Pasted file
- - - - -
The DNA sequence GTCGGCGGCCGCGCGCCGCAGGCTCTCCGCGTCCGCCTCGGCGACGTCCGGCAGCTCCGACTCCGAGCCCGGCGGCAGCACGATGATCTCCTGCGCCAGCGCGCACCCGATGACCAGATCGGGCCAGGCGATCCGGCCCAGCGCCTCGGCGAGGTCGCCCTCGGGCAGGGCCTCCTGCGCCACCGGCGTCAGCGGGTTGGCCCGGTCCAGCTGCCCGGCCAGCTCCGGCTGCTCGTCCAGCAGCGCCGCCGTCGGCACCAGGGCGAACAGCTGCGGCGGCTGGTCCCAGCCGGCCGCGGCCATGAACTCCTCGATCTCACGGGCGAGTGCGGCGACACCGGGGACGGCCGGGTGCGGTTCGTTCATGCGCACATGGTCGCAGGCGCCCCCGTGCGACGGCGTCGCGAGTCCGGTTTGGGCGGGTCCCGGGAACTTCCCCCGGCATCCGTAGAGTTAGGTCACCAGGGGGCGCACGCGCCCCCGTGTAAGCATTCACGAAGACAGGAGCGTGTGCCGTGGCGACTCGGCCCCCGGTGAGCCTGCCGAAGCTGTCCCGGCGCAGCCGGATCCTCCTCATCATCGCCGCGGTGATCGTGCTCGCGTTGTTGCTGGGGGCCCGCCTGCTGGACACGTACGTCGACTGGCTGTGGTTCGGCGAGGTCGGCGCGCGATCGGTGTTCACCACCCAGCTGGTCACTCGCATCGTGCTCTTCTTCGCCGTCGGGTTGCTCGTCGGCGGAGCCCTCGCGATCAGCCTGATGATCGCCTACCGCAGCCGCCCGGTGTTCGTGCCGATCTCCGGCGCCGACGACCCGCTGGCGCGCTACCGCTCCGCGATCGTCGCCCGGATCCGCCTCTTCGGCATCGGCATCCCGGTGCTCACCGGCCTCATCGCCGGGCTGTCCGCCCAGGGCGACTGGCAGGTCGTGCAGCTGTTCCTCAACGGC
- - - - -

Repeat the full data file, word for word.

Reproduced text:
The DNA sequence GTCGGCGGCCGCGCGCCGCAGGCTCTCCGCGTCCGCCTCGGCGACGTCCGGCAGCTCCGACTCCGAGCCCGGCGGCAGCACGATGATCTCCTGCGCCAGCGCGCACCCGATGACCAGATCGGGCCAGGCGATCCGGCCCAGCGCCTCGGCGAGGTCGCCCTCGGGCAGGGCCTCCTGCGCCACCGGCGTCAGCGGGTTGGCCCGGTCCAGCTGCCCGGCCAGCTCCGGCTGCTCGTCCAGCAGCGCCGCCGTCGGCACCAGGGCGAACAGCTGCGGCGGCTGGTCCCAGCCGGCCGCGGCCATGAACTCCTCGATCTCACGGGCGAGTGCGGCGACACCGGGGACGGCCGGGTGCGGTTCGTTCATGCGCACATGGTCGCAGGCGCCCCCGTGCGACGGCGTCGCGAGTCCGGTTTGGGCGGGTCCCGGGAACTTCCCCCGGCATCCGTAGAGTTAGGTCACCAGGGGGCGCACGCGCCCCCGTGTAAGCATTCACGAAGACAGGAGCGTGTGCCGTGGCGACTCGGCCCCCGGTGAGCCTGCCGAAGCTGTCCCGGCGCAGCCGGATCCTCCTCATCATCGCCGCGGTGATCGTGCTCGCGTTGTTGCTGGGGGCCCGCCTGCTGGACACGTACGTCGACTGGCTGTGGTTCGGCGAGGTCGGCGCGCGATCGGTGTTCACCACCCAGCTGGTCACTCGCATCGTGCTCTTCTTCGCCGTCGGGTTGCTCGTCGGCGGAGCCCTCGCGATCAGCCTGATGATCGCCTACCGCAGCCGCCCGGTGTTCGTGCCGATCTCCGGCGCCGACGACCCGCTGGCGCGCTACCGCTCCGCGATCGTCGCCCGGATCCGCCTCTTCGGCATCGGCATCCCGGTGCTCACCGGCCTCATCGCCGGGCTGTCCGCCCAGGGCGACTGGCAGGTCGTGCAGCTGTTCCTCAACGGC